- Better performance: This is the second option from the right. You won’t be saving much battery with this one, but it’ll help prevent any problems with your performance while not crushing it.
- Best performance: Finally, this is the option to the right. Even though your games will look and perform better if you select this setting, it isn’t recommended if you want to prolong your battery. With this option selected, you’ll use more power, and your battery drains quickly.
Also, if you click on the battery settings option underneath this slider, you’ll see a few more ways to preserve it.
From here, you can turn on your battery saver if it drops below a certain percentage and choose whether or not you want the screen dimmed while using this setting.
Additionally, you can check your power and sleep settings and select exactly when you want your laptop to go into sleep mode or shut off, depending on its battery percentage.
macOS Battery settings
Like the Windows Battery Performance settings, macOS also has detailed settings you can adjust to prioritize performance or the battery.
Although there isn’t a slider like with Windows computers, you can click on the magnifying glass icon in the top right corner of your screen, type Energy Saver in the search bar, and click the Battery tab.
To preserve your battery rather than optimize performance, you should do the following:
- Check the boxes for Put hard disks to sleep when possible and Slightly dim the display when on battery power.
- Uncheck the Enable Power Nap while on battery power box.
- Adjust the Turn display off after the slider to around 5 minutes. You can adjust this more if you wish. This way, you’ll save power whenever you aren’t actively using the laptop.
- Check the box for Show battery status in menu bar so that you can quickly and easily check how much you have remaining at any time.
Depending on your preferences and battery, you might adjust these settings slightly, but the above selections are a great place to start.
5. If possible, turn off Wi-Fi and Bluetooth to save power
Turning off your Wi-Fi won’t be an option for many online games for obvious reasons, but if you are playing offline, turn off both Wi-Fi and Bluetooth connectivity.
They won’t be necessary, and by keeping them on, you’ll be dedicating more battery resources to a useless process.
If you leave Wi-Fi on even when you’re not connected to a network, your laptop will constantly search for a network to connect to, even if all of the nearby networks are out of range.
The same goes for Bluetooth connectivity. If you leave the app on, your laptop will search for Bluetooth devices to connect to, using up a small amount of power.
6. Unplug or turn off your USB peripherals (especially for games)
Keeping certain USB devices plugged in will also use up battery power, so unplug any of them that aren’t directly necessary for your gaming session.
Whether it’s a webcam, a USB drive, a charger for your phone, or any other device you aren’t using while gaming, disconnect it so your laptop isn’t dedicating any battery power to keeping it connected.
Keep as many of your USB ports empty as possible. Even though the battery usage for most USB devices is minimal, it still helps you avoid unnecessary battery drainage.
7. Make sure your laptop has proper airflow
As mentioned, high-performance laptops use multiple fans to keep them cool and avoid overheating.
These fan vents are at the bottom of your laptop, so always keep it on a hard, flat surface to prevent blocking off the air vents and restricting airflow.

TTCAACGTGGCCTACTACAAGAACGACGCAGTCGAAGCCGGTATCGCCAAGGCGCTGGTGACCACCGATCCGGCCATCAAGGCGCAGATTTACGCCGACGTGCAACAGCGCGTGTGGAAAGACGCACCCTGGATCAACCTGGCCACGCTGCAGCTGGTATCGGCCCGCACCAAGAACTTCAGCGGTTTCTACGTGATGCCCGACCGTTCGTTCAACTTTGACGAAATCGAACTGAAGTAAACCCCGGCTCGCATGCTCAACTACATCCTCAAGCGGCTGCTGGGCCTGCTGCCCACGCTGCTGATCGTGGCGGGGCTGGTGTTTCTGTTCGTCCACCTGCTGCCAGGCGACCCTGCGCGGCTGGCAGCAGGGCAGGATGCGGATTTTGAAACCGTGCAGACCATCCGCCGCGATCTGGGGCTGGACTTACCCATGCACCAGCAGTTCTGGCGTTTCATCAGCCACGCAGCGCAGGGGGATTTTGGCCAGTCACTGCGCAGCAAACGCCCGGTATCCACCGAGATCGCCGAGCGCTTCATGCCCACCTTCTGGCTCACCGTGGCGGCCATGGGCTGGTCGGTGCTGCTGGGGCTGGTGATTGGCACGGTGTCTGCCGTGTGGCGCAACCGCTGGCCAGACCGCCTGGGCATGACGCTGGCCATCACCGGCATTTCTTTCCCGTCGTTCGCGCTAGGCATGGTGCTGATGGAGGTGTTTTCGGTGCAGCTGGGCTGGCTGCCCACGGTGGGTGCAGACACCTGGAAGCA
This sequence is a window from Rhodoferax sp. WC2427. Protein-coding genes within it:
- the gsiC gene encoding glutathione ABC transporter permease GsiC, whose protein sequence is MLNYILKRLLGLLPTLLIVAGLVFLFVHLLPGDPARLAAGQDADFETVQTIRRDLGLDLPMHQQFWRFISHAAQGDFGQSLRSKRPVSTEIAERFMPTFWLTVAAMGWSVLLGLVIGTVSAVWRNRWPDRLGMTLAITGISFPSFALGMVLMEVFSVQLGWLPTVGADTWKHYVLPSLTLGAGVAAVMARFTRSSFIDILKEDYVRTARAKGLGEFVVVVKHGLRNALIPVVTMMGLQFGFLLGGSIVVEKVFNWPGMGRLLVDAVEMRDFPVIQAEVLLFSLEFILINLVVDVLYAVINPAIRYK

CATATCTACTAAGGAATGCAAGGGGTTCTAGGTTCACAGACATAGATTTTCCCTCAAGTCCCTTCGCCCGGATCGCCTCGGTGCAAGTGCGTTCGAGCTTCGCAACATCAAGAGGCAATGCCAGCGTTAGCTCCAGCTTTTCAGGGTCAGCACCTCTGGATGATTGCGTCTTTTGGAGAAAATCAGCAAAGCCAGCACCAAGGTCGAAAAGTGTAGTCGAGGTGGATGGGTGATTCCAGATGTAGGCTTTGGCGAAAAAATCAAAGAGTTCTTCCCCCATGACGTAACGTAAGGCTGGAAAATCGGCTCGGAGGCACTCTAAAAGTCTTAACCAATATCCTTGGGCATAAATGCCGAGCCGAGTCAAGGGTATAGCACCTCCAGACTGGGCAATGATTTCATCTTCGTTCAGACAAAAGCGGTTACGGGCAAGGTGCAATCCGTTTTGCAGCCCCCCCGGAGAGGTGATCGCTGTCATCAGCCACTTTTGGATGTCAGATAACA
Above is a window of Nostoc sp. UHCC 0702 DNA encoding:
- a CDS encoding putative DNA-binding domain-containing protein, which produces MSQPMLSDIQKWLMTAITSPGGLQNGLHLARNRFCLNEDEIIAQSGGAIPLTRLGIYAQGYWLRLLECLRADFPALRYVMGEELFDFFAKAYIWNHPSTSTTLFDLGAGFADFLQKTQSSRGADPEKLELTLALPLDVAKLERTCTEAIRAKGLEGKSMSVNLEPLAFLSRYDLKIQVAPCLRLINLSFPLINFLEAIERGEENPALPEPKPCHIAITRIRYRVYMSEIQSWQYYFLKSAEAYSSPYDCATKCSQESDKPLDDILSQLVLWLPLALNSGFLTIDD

The vents will become blocked off if you use your laptop in bed or on a soft surface.
8. Keep your laptop clean and free of dust
Over time, your laptop’s air vents will accumulate dust.
Unfortunately, dusty air vents are inevitable, so don’t forget to check and clean them frequently, as the dust will retain heat and block off vital airflow.
You can clean your laptop’s air vents by using compressed air. Most cans of compressed air come with a long, thin plastic nozzle you can attach to the sprayer to get into tight areas.
You could also use a soft, clean cloth or a cotton swab to grab any dust you miss with the compressed air.
Some gamers even use small, handheld vacuums to pull air out of the vents, but this can be tricky depending on the size of your vacuum.
The most simple and accessible options are compressed air and cotton swabs.
Another way to prevent excess dust from accumulating in your laptop’s vents is to avoid smoking and burning incense or candles near your laptop.
9. Update any drivers and software
Be sure to check often for any updates available for your laptop’s drivers and software. Even minor updates will help your laptop run faster and more efficiently, thus preventing excess battery usage.
10. Keep your DVD disk drive empty
Never leave a disk spinning in the disk drive if you aren’t using it. Before you start a gaming session, always check your drives for any disks.
You’ll drain a small amount of battery power by keeping unnecessary disks in your disk drives.
11. Use headphones or keep the volume low
Since a high-performance laptop has more powerful and demanding speakers than a typical laptop, it’s best to use headphones. At the same time, your game or keep the volume lowered to a reasonable level when you rely on battery power.
If you want to save power and aren’t too concerned with the audio from the game you’re playing, you can mute the speakers entirely.
Muting your speakers is a great option for games that don’t have music, voice acting, or other audio that’s important to the plot or overall experience.
12. Turn off your keyboard backlight
While backlit keyboards are a rarity in a standard laptop, a high-performance laptop usually has built-in backlighting to enhance your experience.
A backlit keyboard makes it easier to see specific keys and helps when gaming in poorly lit environments.
Unfortunately, the powerful lighting also uses up quite a bit of battery, so if it isn’t necessary to your experience, go ahead and turn it off.
You can also toggle it on and off if you only need it for certain parts of your game to get more out of your battery.
13. Replace your mechanical drive with an SSD
If your laptop still has an old mechanical drive, you’ll use extra battery power to keep it spinning.
Replace the hard disk drive with an SSD, which will use less power as it doesn’t have any motors to spin up with heavy platters attached to it.
SSDs are more reliable against knocks and provide impressive longevity. Additionally, you will enjoy some extra performance from it.
Tip: You can replace a hard drive with a direct 2.5-inch replacement SSD if your laptop doesn’t have an M.2 slot.